It was designed to succeed in warmer climates. Ironically, it first appeared in 1948, the year of the founding of the State of Israel, and was first planted in Israel in the 1970s.
Funnily enough, it did not succeed anywhere else but Israel, where it performed exactly the same job as Liebfraumilch. It succeeded in attracting a host of new wine drinkers and became the largest-selling Israeli wine in the 1980s and ’90s. The wines were semi-dry, blowsy, very aromatic and slightly spicy. Good drinking wines definitely, but even the finest Emerald Riesling could never be mistaken for the genuine article.
When you find “Riesling” written on its own on the label, as is often the case in Europe, it is usually the German Riesling. If you see either White Riesling (in America), Rhine Riesling (in Australia), Johannisberg Riesling (in Israel), Weisser Riesling and Rheinriesling (both in Austria) or Riesling Renano (Friuli-Venezia Giulia in Italy), rest assured. They are all synonyms for the real McCoy.
The finest Rieslings in the world are made in Germany, Alsace and Austria. It is a very versatile grape, producing the whole gamut of wine styles from still to sparkling and from bone dry to luscious sweet. The wines are truly authentic and reflect a real sense of place.
The lightest and most refreshing style of Riesling may come from the Mosel Valley.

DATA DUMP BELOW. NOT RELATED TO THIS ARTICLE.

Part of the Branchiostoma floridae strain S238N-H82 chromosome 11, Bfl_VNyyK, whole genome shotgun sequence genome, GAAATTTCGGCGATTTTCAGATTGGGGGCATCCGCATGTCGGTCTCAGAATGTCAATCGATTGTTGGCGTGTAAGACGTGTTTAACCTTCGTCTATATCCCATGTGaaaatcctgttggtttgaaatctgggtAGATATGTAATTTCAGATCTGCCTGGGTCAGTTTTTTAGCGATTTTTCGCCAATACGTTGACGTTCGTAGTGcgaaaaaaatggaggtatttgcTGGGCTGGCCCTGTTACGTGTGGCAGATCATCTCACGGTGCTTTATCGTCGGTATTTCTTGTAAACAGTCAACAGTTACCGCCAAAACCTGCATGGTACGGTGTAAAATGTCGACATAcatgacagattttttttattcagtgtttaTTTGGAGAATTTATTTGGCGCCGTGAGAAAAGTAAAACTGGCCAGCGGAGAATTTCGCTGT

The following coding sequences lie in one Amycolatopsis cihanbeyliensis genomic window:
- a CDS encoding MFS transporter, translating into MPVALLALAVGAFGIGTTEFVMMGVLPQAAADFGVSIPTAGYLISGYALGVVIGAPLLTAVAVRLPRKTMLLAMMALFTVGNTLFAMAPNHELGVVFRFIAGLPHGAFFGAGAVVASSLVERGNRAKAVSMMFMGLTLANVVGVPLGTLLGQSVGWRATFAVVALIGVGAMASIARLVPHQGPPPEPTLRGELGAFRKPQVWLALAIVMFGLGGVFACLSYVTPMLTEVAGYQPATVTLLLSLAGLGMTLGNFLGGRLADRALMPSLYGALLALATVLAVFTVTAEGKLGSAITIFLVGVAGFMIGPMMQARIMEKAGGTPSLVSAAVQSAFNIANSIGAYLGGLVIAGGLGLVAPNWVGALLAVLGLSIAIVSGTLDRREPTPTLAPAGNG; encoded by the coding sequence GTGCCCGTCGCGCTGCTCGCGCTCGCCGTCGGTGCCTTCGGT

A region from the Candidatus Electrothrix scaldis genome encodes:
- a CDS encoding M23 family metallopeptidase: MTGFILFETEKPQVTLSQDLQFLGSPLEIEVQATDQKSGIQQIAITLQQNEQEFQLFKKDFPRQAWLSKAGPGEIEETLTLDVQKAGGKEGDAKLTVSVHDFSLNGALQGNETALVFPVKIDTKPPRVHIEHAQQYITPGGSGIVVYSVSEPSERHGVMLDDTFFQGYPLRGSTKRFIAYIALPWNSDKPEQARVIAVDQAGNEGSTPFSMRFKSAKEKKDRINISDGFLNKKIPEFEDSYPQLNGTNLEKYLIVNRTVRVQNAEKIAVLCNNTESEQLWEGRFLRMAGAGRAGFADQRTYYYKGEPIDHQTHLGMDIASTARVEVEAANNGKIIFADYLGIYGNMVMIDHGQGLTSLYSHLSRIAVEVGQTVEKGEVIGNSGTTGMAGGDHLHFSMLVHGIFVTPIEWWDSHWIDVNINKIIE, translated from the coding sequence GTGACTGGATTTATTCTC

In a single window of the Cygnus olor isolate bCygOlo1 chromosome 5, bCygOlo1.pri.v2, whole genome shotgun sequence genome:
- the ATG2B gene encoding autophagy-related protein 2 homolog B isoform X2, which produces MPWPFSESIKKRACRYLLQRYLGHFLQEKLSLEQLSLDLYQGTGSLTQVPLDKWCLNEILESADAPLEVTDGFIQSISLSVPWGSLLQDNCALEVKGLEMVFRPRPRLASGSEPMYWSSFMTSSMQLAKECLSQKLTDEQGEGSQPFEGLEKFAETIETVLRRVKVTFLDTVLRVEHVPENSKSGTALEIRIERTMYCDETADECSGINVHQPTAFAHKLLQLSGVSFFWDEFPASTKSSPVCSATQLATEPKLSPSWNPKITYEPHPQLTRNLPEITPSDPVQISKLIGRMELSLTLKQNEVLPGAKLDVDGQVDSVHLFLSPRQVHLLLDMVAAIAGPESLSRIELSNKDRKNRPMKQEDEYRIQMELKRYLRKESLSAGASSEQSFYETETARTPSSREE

Here, the vineyards are planted on sheer south-facing slopes, on slate soils, which fall away towards the Mosel River. They can be difficult enough to walk in, let alone harvest, but they are some of the most beautiful vineyards in the world.
These racy Rieslings traditionally come in a green fluted bottle, with an elegant long neck. They will have a delicate floral perfume reminiscent of wild flowers with a whiff of honeysuckle, often a touch of sweetness and an underlying crispness of green apple and lime. With age, they develop the petrol, kerosene notes associated with the variety. Sounds pretty dire, but many Riesling aficionados look for this in older Rieslings.
The Rieslings from the Rheingau and Pfalz regions, traditionally in brown fluted bottles, have a little more body. The wines from the Nahe region are closer to Mosel.
The sweetness will depend on the ripeness classification from Kabinett, Spatlese, Auslese through to the dessert wines. Variations on a theme, but the aroma and acidity stand out whatever the style.
In Alsace, the Rieslings are different but no less prized. Their wines tend to be higher alcohol, fuller bodied, more aromatic and almost spicy, yet bone dry. In Austria, the Rieslings seem to be richer, maybe with an oilier texture. Though different, they are all superb expressions of this unique variety.